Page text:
Sunday, July 3, 2011
Some Independance Day Stitching
Our neighbors are having a Fourth of July Barbecue tomorrow, as sort of a "Thanks for putting up with us during our remodeling". Being the shameless copycat that I am, I decided to embroider a kitchen towel to put in a little housewarming basket for them. The idea came from Mary Corbet of NeedlenThread.com, in which she embroidered a cotton towel from American Chair Store.
Now I've mentioned before that I'm no designer, and that trying to come up with an original pattern tends to hurt my brain. But I do have a goal for this year to design something on my own, and here it is July with half the year gone and no original design. I drew the starts on Power Point, printed and cut them out, and taped them onto several sheets of graph paper to make a corner design. I used a french curve to get the swooshes just right.
Mary's article is about using Transfer-eze to transfer the pattern to the fabric, but I don't have any, so I used a blue washout pen over a light table. On little trick I learned is to use a glue stick with repositionable glue in it, think Post Its in stick form. Smear it on the paper, avoiding the printed parts, then lay the towel over it and smooth the bubbles out. This works best on fairly small projects that you will throw into the wash, such as towels, hankies, baby clothes, etc. I wouldn't use it for Really Nice crewel or silk work. I do have some Transfer-eze on order for an upcoming crewel project.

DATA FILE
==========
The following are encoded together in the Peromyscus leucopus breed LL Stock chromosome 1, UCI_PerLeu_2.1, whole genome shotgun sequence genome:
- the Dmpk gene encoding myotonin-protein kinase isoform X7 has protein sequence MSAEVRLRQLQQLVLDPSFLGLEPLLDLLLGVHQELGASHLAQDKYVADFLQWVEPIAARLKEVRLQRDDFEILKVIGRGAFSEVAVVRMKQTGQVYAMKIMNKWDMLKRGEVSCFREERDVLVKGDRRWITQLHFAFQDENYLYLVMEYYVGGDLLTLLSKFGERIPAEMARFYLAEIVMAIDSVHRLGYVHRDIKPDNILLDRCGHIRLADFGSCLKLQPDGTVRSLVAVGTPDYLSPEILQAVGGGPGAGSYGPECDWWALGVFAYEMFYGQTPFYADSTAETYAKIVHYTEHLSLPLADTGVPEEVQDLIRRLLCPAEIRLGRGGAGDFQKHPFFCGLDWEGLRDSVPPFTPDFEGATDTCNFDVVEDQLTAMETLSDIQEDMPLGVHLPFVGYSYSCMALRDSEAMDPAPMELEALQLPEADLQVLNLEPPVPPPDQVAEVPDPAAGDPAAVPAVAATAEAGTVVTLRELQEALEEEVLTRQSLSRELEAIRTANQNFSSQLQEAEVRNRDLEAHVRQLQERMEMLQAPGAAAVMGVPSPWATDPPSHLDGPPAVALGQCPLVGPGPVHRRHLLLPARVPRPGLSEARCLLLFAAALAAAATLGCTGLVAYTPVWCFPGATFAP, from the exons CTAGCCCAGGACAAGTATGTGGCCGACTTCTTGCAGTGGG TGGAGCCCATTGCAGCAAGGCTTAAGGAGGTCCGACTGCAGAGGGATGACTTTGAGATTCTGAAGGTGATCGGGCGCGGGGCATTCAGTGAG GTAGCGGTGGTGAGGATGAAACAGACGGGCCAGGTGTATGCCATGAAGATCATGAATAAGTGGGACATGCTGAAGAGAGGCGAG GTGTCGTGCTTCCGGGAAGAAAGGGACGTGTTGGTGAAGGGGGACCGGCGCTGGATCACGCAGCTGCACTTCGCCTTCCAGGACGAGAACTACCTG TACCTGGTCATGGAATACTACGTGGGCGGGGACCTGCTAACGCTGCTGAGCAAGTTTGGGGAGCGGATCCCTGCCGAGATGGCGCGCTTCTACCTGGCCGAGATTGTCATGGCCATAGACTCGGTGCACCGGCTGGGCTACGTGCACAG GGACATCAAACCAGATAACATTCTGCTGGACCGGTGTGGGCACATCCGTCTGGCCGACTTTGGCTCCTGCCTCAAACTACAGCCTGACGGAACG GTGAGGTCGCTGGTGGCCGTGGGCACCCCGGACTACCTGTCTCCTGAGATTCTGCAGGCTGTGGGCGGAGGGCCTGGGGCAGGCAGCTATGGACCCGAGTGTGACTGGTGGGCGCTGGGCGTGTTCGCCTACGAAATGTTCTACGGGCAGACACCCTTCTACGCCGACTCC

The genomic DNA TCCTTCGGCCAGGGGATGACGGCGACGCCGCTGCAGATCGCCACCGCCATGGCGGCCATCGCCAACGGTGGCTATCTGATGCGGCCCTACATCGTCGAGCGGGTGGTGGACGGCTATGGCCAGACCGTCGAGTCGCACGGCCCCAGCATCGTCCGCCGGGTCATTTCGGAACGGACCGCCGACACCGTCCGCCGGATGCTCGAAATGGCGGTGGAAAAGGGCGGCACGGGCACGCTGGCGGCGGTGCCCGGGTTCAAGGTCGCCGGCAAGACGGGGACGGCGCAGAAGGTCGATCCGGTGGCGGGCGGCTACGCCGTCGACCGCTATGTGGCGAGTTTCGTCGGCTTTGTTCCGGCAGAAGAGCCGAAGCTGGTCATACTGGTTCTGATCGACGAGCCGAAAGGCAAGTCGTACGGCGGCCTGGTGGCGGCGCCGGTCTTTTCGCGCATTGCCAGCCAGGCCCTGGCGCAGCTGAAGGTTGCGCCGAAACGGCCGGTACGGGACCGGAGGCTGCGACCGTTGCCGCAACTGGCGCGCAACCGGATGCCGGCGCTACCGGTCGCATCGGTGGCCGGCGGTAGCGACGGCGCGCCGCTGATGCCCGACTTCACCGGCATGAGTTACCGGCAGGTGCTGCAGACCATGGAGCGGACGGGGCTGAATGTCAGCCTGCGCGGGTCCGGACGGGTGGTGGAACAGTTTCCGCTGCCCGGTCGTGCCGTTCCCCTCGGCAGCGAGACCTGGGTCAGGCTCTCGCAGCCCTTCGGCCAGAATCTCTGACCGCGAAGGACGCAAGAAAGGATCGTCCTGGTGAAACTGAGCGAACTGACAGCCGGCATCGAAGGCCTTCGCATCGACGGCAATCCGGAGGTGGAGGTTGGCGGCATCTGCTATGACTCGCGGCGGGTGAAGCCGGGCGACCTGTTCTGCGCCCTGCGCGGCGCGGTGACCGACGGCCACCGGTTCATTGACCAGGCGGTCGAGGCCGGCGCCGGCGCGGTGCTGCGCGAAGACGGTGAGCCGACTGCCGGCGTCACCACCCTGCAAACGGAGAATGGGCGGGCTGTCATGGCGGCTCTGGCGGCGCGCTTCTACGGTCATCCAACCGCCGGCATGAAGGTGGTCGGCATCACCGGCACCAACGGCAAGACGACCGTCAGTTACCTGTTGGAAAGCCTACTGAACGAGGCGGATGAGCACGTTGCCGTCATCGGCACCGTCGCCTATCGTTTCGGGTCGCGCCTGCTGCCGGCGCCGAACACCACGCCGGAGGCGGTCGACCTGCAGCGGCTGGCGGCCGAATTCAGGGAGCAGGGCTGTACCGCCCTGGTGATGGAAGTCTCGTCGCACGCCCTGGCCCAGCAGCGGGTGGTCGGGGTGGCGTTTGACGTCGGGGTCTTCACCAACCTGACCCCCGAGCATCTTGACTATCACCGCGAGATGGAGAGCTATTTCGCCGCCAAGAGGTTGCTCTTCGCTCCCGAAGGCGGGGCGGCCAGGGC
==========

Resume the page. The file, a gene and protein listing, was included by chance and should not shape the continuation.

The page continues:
I put the fabric in a cheap 6 inch hoop and started stitching away with DMC floss in white, 321 (red) and 797 (blue) and a size 8 embroidery needle. I was over half way finished when I gave the fabric a more than a little tug on the side and the darn towel ripped! This is what I ended up with after tearing the fabric along the hole, an 11 by 30 inch piece of partially embroidered towel! So now what? You guessed it, I started it all over with a new towel (luckily they come in packs of 10). But this time I put it into my nice 10 inch wooden hoop with a sit upon stand that I got for Christmas the year before last. What I found was that having both hands free I can stitch much faster and got the project finished in one day. And the deep wooden hoop holds the fabric much more securely that the cheap plastic hoop.
So now I'm off to find a nice basket and some goodies for the party!
Likes and dislikes:
This is a really simple design, and didn't hurt the brain too much, so I don't think I can count it toward my design goal. I'll have to do something more complicated (and painful).
Buy more than you need! It's always good to have extra supplies in case of disasters. I also have all of the DMC colors on hand along with a color card, which makes it easy to pick the right colors.
I really like the idea of having these towels around to stitch up a design for a quick gift. The internet is full of free design downloads which are just right for quick and easy gifts. You can also get ideas from looking at machine embroidery designs, especially redwork designs, also these do tend to get a bit fussy.
So what to do with the torn piece? I haven't decided, but am kicking around some ideas, such as stitching up a mirror image and joining the pieces with a colored band. I have plenty of good patriotic fabrics laying around.
Now it's off to work on baby clothes! I'll post about that as soon as I have something interesting to show you.